Your Morning Coffee 08/29/2022


Good morning!


Welcome to your morning coffee! May our Heavenly Father remind us of the danger of temptation and sin. Father, we know these words, but we can so easily forget their dark reality amidst all of the amoral things we have to do in our everyday lives. Help us not to forget the importance of daily turning to you and repenting of our sin and asking for your help to resist temptation. Father I am so quick to justify myself in my own eyes to excuse myself from blame. Help us to accept responsibility for our actions, our attitudes, and our agendas. If they are sinful and foolish, forgive us and restore us! If they are holy and pleasing to you, then help us to thank you and praise you for the good work you've done in us! Father, in the name of your son Jesus, and by the power of the Holy Spirit, help us to be more intentional about fleeing temptation and rejecting sin. Forgive us and grow us!


Your Morning Song: "Your Royal Blood" by The Rend Collective Experiment


Your Monday Morning Sermon Recap: 2 Samuel 11 & 12


In the interest of not copying and pasting both chapters eleven and twelve into this space, if you have a bible next to you, just open up this spot in scripture and let's just get a brief look at what is saying to us here about sin.


David, now the mighty King of Israel, starts these two chapters off by staying behind when all of the fighting forces and resources are out engaging the enemies of God's people in battle. He was supposed to go with his people and lead them in battle, not stay behind. This opening moment of these two chapters is the tipping point from which David descends quickly into depths of sin that are hard to read and believe.

Having neglected his role and duty as king, David sees a beautiful woman, the wife of another man, Uriah, and sleeps with her just because he wants to. And then, when she becomes pregnant by him, he tries to cover it up. He tries manipulating and lying to Uriah, and when that fails, has Uriah killed.

Selfishness. Adultery. Deception. Murder. David appears to be nothing like the humble shepherd boy so many of us think of when we hear his name or think of his story. What is happening here?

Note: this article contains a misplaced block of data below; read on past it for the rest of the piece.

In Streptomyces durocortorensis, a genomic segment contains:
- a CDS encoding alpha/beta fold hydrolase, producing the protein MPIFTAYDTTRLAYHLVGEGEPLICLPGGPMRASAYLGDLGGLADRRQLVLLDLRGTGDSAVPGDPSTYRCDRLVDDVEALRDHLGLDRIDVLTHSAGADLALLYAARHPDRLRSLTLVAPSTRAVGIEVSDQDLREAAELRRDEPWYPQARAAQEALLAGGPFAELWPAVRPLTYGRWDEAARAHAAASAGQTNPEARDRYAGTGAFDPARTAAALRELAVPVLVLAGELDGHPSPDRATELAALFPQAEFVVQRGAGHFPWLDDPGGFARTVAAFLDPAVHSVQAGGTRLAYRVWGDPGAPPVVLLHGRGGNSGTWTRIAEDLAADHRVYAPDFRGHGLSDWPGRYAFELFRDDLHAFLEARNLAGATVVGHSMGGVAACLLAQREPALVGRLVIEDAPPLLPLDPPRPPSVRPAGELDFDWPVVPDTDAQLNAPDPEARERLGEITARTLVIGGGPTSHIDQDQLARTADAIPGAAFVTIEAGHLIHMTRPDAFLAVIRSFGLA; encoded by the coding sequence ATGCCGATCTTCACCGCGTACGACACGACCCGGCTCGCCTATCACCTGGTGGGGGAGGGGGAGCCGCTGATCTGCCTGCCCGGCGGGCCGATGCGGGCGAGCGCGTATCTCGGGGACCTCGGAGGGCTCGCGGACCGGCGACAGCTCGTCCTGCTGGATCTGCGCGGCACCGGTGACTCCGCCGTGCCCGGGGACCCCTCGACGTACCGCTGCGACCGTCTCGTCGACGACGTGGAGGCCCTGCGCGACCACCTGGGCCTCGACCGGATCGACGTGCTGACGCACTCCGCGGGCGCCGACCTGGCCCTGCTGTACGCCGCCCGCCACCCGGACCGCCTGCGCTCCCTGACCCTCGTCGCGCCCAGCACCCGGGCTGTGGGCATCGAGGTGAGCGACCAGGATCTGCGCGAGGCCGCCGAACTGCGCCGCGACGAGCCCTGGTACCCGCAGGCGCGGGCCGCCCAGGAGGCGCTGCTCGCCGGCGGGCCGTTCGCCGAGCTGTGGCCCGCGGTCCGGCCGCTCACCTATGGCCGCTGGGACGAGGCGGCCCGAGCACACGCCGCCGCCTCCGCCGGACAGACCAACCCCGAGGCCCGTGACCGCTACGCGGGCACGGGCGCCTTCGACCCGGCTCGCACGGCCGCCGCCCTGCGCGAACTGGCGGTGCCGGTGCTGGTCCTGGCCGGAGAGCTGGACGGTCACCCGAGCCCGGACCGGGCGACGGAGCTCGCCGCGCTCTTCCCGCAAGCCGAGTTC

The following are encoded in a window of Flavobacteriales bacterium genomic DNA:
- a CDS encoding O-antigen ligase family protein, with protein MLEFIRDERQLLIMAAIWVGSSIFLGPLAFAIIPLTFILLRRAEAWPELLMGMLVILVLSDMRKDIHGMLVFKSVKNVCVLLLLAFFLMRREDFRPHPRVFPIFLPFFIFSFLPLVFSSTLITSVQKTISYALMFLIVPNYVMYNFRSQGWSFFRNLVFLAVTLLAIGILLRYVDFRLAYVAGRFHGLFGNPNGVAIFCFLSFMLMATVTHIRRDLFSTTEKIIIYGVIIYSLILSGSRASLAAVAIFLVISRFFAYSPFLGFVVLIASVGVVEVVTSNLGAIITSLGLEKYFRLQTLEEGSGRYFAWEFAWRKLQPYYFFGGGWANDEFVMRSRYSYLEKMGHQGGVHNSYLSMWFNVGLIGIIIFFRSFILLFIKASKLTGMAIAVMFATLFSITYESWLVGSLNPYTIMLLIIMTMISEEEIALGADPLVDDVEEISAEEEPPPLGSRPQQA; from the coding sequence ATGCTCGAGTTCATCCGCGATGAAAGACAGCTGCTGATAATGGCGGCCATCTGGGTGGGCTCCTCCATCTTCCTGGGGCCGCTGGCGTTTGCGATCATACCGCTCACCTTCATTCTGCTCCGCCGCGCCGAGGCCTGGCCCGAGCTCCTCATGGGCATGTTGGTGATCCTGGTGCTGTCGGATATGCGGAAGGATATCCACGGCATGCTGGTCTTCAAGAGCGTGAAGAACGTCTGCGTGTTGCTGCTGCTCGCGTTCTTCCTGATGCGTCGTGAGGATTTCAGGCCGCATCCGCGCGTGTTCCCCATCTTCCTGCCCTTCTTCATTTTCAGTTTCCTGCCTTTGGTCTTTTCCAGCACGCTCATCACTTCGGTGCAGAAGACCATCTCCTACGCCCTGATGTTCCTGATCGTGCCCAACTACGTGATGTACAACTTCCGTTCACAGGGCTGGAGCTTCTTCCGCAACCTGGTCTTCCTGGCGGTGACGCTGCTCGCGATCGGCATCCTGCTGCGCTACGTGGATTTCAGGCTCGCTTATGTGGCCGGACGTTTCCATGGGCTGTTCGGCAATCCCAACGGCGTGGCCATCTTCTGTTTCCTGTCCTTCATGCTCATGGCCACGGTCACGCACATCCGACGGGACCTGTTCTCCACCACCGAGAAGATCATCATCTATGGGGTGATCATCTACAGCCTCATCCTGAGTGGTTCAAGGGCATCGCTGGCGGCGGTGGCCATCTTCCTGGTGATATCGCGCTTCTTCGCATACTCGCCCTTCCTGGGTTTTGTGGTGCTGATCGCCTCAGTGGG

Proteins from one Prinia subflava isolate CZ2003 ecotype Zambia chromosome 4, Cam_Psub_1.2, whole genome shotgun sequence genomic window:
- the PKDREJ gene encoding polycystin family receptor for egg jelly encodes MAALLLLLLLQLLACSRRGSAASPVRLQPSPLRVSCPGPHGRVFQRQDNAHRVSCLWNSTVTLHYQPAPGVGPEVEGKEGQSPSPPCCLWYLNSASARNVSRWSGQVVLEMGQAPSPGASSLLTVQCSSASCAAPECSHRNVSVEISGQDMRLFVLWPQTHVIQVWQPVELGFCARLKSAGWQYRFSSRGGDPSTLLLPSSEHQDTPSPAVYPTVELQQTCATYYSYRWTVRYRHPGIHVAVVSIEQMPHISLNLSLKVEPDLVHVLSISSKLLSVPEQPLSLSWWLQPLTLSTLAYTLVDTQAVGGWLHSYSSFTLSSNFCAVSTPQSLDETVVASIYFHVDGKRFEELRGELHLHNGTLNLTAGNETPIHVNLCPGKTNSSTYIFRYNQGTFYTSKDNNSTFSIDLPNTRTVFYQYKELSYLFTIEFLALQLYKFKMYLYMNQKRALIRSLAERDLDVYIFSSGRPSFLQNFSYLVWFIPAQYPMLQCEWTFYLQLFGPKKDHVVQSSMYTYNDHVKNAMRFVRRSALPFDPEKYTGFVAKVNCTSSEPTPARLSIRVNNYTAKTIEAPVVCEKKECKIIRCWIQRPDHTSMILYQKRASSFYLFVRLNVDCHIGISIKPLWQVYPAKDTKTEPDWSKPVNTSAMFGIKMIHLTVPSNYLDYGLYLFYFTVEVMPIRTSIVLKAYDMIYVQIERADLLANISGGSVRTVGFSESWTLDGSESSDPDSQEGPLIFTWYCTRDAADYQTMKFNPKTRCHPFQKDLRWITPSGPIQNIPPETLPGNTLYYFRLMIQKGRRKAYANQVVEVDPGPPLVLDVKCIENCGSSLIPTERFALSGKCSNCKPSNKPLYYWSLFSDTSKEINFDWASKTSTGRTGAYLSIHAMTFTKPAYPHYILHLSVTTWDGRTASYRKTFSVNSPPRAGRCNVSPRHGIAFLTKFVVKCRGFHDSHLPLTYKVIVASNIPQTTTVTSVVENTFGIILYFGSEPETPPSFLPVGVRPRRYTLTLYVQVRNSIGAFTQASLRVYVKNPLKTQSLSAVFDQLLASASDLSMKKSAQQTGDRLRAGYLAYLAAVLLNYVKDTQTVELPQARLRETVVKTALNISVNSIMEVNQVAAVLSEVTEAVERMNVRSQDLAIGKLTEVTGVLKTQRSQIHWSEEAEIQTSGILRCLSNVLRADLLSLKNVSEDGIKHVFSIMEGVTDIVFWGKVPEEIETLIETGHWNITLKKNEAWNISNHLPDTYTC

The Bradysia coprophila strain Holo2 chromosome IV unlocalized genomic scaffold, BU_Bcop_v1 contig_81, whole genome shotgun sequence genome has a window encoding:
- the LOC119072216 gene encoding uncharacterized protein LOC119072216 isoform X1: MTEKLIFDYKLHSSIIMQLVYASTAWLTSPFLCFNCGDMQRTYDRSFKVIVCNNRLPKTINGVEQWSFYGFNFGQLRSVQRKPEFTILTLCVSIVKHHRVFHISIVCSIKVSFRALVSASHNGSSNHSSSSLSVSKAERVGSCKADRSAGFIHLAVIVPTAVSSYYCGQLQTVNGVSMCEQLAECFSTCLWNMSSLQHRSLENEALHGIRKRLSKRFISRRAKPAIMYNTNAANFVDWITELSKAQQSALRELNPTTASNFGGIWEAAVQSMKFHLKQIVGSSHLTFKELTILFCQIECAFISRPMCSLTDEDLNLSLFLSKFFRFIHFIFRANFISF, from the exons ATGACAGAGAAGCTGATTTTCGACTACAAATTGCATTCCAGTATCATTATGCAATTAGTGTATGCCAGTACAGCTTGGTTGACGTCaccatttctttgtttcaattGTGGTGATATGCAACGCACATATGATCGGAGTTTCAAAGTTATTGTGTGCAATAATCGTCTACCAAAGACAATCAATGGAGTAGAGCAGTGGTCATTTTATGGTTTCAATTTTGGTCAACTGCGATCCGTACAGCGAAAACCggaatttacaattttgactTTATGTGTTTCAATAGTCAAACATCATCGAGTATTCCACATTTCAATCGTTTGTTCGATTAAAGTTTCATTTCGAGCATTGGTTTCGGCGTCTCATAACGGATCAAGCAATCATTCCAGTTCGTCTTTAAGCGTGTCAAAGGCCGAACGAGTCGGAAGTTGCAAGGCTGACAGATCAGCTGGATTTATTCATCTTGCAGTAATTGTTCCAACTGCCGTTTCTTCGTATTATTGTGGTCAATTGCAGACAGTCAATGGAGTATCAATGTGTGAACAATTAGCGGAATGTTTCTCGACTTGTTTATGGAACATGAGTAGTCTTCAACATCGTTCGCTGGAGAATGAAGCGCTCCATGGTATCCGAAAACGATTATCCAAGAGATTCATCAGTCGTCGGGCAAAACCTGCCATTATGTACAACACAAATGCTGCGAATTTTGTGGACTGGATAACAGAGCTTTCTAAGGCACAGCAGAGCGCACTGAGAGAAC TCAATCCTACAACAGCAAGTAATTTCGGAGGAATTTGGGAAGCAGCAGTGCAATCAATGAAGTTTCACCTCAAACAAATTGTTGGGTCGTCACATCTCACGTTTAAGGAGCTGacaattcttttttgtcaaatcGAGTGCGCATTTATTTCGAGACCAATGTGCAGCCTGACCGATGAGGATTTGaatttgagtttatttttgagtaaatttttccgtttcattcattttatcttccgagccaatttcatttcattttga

If you'd like an interesting detail to keep track of in chapter eleven, mark or notice every time David sends, or someone is sent because of David's scheming. It is enough to be comical, all of the sending. And this all culminates when David, having just received word from his general that Uriah's murder has been arranged and completed, tells the messenger to tell the general, "do not let this be evil in your eyes/sight." David, not content with kingship over Israel, has become like Satan, seeking to be God, to take his throne. David is not only doing evil but is trying to define evil as good. And as David speaks to the messenger, we can hear the snake speaking to Eve in the Garden, Adam watching, and the sound of teeth biting into forbidden fruit.


Now read the first verse of chapter twelve.


"And then the Lord sent..."


Mindful of the brief time we have hear together, the rest of the story is this. God, from his untouchable throne, confronts David through the prophet Nathan, and David repents, exclaiming, "I have sinned against God!"


And even as God forgives him, he also tells David that there will be grievous consequences for what David has done.


Though the overview here is brief, a relatively clear picture of sin is painted for us. All sin, whether great or small, is an attack on God's throne, his identity, and his love for his creation, of which he loves people the most. And just as all sin is ultimately against God, then repentance for sin must always begin with God.


Do we see sin in this way? As always being against God?


What about how we choose to live our lives regarding sin? Are we mindful of the ways in which we each are weak? Are we protecting ourselves from temptation by being responsible to the roles God has given us? Spouse? Sibling? Child? Friend? Co-worker? Or are we foolishly being as lazy as respectability allows?


Do we understand how horrifying and terrible sin is? Do we see how it hurts not only us, but others as well?


Are we willing to daily go to God and ask him to help us stay away from sin? Are we willing to hold each other accountable in taking our sin seriously?


Let us not get lost in the day-to-day hustle and bustle of life and lose sight of the seriousness of temptation and sin. Let us not get lost in the twisting, corrosive foolishness of justifying our sin.


May our Heavenly Father discipline us and guide us ever towards righteousness! And though the discipline may sometimes sting, he only disciplines those he loves!


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